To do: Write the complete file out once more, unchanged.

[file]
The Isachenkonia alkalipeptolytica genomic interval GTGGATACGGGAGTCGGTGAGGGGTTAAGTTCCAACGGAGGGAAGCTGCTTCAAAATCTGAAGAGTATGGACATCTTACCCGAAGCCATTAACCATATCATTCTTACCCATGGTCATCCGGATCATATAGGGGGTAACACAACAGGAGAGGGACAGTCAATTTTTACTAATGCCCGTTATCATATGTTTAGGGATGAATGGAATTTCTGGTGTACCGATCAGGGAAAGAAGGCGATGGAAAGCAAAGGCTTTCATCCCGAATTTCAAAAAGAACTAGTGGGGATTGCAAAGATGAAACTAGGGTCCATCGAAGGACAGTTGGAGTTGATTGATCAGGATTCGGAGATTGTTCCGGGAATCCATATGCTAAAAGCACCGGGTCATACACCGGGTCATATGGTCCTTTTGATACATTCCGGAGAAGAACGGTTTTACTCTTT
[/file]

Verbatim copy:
The Isachenkonia alkalipeptolytica genomic interval GTGGATACGGGAGTCGGTGAGGGGTTAAGTTCCAACGGAGGGAAGCTGCTTCAAAATCTGAAGAGTATGGACATCTTACCCGAAGCCATTAACCATATCATTCTTACCCATGGTCATCCGGATCATATAGGGGGTAACACAACAGGAGAGGGACAGTCAATTTTTACTAATGCCCGTTATCATATGTTTAGGGATGAATGGAATTTCTGGTGTACCGATCAGGGAAAGAAGGCGATGGAAAGCAAAGGCTTTCATCCCGAATTTCAAAAAGAACTAGTGGGGATTGCAAAGATGAAACTAGGGTCCATCGAAGGACAGTTGGAGTTGATTGATCAGGATTCGGAGATTGTTCCGGGAATCCATATGCTAAAAGCACCGGGTCATACACCGGGTCATATGGTCCTTTTGATACATTCCGGAGAAGAACGGTTTTACTCTTT